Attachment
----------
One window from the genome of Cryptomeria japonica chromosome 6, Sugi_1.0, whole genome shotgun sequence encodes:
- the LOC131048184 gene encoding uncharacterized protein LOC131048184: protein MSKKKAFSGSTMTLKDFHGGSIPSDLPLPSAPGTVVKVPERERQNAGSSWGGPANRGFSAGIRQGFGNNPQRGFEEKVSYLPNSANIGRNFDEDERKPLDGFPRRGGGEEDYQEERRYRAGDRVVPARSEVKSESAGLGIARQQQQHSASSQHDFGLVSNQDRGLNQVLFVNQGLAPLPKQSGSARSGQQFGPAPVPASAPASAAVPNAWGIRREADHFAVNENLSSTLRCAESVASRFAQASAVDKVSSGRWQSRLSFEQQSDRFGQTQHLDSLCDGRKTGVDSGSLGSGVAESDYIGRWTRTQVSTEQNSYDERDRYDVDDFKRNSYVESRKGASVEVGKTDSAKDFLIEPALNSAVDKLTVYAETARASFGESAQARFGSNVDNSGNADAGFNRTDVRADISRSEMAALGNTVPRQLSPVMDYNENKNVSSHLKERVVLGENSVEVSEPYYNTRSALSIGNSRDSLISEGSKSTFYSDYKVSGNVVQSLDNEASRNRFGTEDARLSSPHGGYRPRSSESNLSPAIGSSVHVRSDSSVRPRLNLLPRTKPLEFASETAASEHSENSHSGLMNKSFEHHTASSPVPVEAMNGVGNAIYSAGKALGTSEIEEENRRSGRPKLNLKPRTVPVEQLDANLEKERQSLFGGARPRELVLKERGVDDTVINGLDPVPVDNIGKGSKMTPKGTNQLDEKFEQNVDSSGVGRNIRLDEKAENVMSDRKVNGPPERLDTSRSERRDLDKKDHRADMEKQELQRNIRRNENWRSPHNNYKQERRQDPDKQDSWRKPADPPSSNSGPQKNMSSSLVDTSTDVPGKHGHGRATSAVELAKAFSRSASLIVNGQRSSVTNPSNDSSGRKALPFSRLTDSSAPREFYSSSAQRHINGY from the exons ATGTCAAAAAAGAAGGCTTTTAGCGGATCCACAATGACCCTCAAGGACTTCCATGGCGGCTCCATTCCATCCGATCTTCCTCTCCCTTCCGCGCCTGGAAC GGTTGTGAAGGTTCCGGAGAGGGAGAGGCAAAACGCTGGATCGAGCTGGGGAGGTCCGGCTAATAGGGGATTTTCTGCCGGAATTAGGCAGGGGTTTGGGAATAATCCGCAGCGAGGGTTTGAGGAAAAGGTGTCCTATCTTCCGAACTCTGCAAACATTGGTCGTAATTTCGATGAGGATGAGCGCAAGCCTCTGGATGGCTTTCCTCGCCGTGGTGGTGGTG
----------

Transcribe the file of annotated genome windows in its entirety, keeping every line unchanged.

One window from the genome of Cryptomeria japonica chromosome 6, Sugi_1.0, whole genome shotgun sequence encodes:
- the LOC131048184 gene encoding uncharacterized protein LOC131048184: protein MSKKKAFSGSTMTLKDFHGGSIPSDLPLPSAPGTVVKVPERERQNAGSSWGGPANRGFSAGIRQGFGNNPQRGFEEKVSYLPNSANIGRNFDEDERKPLDGFPRRGGGEEDYQEERRYRAGDRVVPARSEVKSESAGLGIARQQQQHSASSQHDFGLVSNQDRGLNQVLFVNQGLAPLPKQSGSARSGQQFGPAPVPASAPASAAVPNAWGIRREADHFAVNENLSSTLRCAESVASRFAQASAVDKVSSGRWQSRLSFEQQSDRFGQTQHLDSLCDGRKTGVDSGSLGSGVAESDYIGRWTRTQVSTEQNSYDERDRYDVDDFKRNSYVESRKGASVEVGKTDSAKDFLIEPALNSAVDKLTVYAETARASFGESAQARFGSNVDNSGNADAGFNRTDVRADISRSEMAALGNTVPRQLSPVMDYNENKNVSSHLKERVVLGENSVEVSEPYYNTRSALSIGNSRDSLISEGSKSTFYSDYKVSGNVVQSLDNEASRNRFGTEDARLSSPHGGYRPRSSESNLSPAIGSSVHVRSDSSVRPRLNLLPRTKPLEFASETAASEHSENSHSGLMNKSFEHHTASSPVPVEAMNGVGNAIYSAGKALGTSEIEEENRRSGRPKLNLKPRTVPVEQLDANLEKERQSLFGGARPRELVLKERGVDDTVINGLDPVPVDNIGKGSKMTPKGTNQLDEKFEQNVDSSGVGRNIRLDEKAENVMSDRKVNGPPERLDTSRSERRDLDKKDHRADMEKQELQRNIRRNENWRSPHNNYKQERRQDPDKQDSWRKPADPPSSNSGPQKNMSSSLVDTSTDVPGKHGHGRATSAVELAKAFSRSASLIVNGQRSSVTNPSNDSSGRKALPFSRLTDSSAPREFYSSSAQRHINGY from the exons ATGTCAAAAAAGAAGGCTTTTAGCGGATCCACAATGACCCTCAAGGACTTCCATGGCGGCTCCATTCCATCCGATCTTCCTCTCCCTTCCGCGCCTGGAAC GGTTGTGAAGGTTCCGGAGAGGGAGAGGCAAAACGCTGGATCGAGCTGGGGAGGTCCGGCTAATAGGGGATTTTCTGCCGGAATTAGGCAGGGGTTTGGGAATAATCCGCAGCGAGGGTTTGAGGAAAAGGTGTCCTATCTTCCGAACTCTGCAAACATTGGTCGTAATTTCGATGAGGATGAGCGCAAGCCTCTGGATGGCTTTCCTCGCCGTGGTGGTGGTG